Big businesses and the private sector are undergoing a major overhaul as we all need to consider the impacts of our current rates of consumption, manufacturing processes, and sourcing of raw materials to sustain our future existence.
News reports like this show that climate change is serious, but corporations and even some governments seem recklessly determined to minimize or deny the reality of global warming, as well as undermine the authority of scientists.
For nearly 35 years, David Suzuki has brought science into the homes of millions on the Canadian television series, The Nature of Things. He has become a godfather of the environmental movement, and in a poll of his fellow Canadians last fall he was named that country's most admired figure.
Brittany Trilford, a 17 year old school girl from Wellington, New Zealand is the winner of an international search for a person under the age of 30 to represent youth and future generations at the Earth Summit this June 20-22 in Rio De Janeiro.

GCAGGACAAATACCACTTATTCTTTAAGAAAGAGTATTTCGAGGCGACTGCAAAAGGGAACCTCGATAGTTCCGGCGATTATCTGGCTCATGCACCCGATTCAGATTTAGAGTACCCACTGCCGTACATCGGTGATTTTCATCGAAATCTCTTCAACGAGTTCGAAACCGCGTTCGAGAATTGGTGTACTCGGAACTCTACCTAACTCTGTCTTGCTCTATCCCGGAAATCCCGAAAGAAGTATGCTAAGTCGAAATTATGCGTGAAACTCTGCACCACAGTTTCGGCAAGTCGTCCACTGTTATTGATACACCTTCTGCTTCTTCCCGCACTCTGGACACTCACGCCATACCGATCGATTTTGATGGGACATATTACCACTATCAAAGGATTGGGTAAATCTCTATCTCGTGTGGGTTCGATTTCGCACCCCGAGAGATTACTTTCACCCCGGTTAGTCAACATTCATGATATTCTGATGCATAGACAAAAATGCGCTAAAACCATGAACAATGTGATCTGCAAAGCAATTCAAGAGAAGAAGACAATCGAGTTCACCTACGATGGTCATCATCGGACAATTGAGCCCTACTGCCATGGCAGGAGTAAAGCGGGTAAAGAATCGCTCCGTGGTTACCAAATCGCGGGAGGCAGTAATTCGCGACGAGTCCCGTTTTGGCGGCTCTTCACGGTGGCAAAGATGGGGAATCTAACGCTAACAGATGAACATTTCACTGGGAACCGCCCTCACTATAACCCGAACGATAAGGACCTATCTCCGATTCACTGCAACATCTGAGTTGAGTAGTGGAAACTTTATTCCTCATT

The environmental movement failed to change the way we look at the world and our place in it. Nature became "the environment": a reductionist term devoid of relationship. And environmentalism itself became divisive.
Ultimately, one of our biggest mistakes is the rush to exploit resources without regard for the consequences or the long-term costs. What takes nature billions of years to create can be destroyed in just minutes with heavy machinery.
In Vancouver for a week of teaching and lectures, Thich Nhat Hanh, sat down with Canada's David Suzuki, a world-renowned authority on sustainable ecology, to discuss the path forward to a more sustainable way of living.